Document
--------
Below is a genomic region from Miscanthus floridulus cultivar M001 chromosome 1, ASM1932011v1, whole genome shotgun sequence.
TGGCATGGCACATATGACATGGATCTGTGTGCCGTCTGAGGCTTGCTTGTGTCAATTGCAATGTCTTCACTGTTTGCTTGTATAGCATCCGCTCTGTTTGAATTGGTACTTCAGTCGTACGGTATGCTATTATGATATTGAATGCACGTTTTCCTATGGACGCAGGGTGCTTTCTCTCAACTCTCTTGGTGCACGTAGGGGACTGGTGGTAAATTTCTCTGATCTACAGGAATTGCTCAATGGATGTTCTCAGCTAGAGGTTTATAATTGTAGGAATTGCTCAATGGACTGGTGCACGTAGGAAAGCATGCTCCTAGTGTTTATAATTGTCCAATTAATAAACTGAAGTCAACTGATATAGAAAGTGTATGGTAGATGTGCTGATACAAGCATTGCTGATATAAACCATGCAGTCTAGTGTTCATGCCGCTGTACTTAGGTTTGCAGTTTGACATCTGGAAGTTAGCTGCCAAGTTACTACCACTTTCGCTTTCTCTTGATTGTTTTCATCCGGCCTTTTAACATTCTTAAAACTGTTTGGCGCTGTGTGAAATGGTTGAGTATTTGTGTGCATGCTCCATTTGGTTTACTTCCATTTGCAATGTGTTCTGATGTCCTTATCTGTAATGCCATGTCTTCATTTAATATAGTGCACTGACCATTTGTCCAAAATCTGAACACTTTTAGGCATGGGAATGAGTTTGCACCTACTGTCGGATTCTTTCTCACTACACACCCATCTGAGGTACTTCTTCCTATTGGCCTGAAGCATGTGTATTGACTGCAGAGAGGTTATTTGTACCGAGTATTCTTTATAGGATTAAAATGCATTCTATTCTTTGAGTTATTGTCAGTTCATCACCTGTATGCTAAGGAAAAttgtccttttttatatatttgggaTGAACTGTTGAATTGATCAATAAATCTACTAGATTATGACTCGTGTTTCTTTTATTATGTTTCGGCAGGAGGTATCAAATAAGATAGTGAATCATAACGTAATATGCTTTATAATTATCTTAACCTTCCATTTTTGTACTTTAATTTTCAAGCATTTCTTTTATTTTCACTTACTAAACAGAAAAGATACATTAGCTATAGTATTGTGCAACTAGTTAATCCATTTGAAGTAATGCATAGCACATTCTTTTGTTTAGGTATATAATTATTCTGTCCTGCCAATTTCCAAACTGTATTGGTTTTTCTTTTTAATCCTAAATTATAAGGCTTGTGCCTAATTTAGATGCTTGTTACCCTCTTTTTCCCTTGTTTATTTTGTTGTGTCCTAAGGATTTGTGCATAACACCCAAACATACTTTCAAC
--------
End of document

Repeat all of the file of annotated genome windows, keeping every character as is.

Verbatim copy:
Below is a genomic region from Miscanthus floridulus cultivar M001 chromosome 1, ASM1932011v1, whole genome shotgun sequence.
TGGCATGGCACATATGACATGGATCTGTGTGCCGTCTGAGGCTTGCTTGTGTCAATTGCAATGTCTTCACTGTTTGCTTGTATAGCATCCGCTCTGTTTGAATTGGTACTTCAGTCGTACGGTATGCTATTATGATATTGAATGCACGTTTTCCTATGGACGCAGGGTGCTTTCTCTCAACTCTCTTGGTGCACGTAGGGGACTGGTGGTAAATTTCTCTGATCTACAGGAATTGCTCAATGGATGTTCTCAGCTAGAGGTTTATAATTGTAGGAATTGCTCAATGGACTGGTGCACGTAGGAAAGCATGCTCCTAGTGTTTATAATTGTCCAATTAATAAACTGAAGTCAACTGATATAGAAAGTGTATGGTAGATGTGCTGATACAAGCATTGCTGATATAAACCATGCAGTCTAGTGTTCATGCCGCTGTACTTAGGTTTGCAGTTTGACATCTGGAAGTTAGCTGCCAAGTTACTACCACTTTCGCTTTCTCTTGATTGTTTTCATCCGGCCTTTTAACATTCTTAAAACTGTTTGGCGCTGTGTGAAATGGTTGAGTATTTGTGTGCATGCTCCATTTGGTTTACTTCCATTTGCAATGTGTTCTGATGTCCTTATCTGTAATGCCATGTCTTCATTTAATATAGTGCACTGACCATTTGTCCAAAATCTGAACACTTTTAGGCATGGGAATGAGTTTGCACCTACTGTCGGATTCTTTCTCACTACACACCCATCTGAGGTACTTCTTCCTATTGGCCTGAAGCATGTGTATTGACTGCAGAGAGGTTATTTGTACCGAGTATTCTTTATAGGATTAAAATGCATTCTATTCTTTGAGTTATTGTCAGTTCATCACCTGTATGCTAAGGAAAAttgtccttttttatatatttgggaTGAACTGTTGAATTGATCAATAAATCTACTAGATTATGACTCGTGTTTCTTTTATTATGTTTCGGCAGGAGGTATCAAATAAGATAGTGAATCATAACGTAATATGCTTTATAATTATCTTAACCTTCCATTTTTGTACTTTAATTTTCAAGCATTTCTTTTATTTTCACTTACTAAACAGAAAAGATACATTAGCTATAGTATTGTGCAACTAGTTAATCCATTTGAAGTAATGCATAGCACATTCTTTTGTTTAGGTATATAATTATTCTGTCCTGCCAATTTCCAAACTGTATTGGTTTTTCTTTTTAATCCTAAATTATAAGGCTTGTGCCTAATTTAGATGCTTGTTACCCTCTTTTTCCCTTGTTTATTTTGTTGTGTCCTAAGGATTTGTGCATAACACCCAAACATACTTTCAAC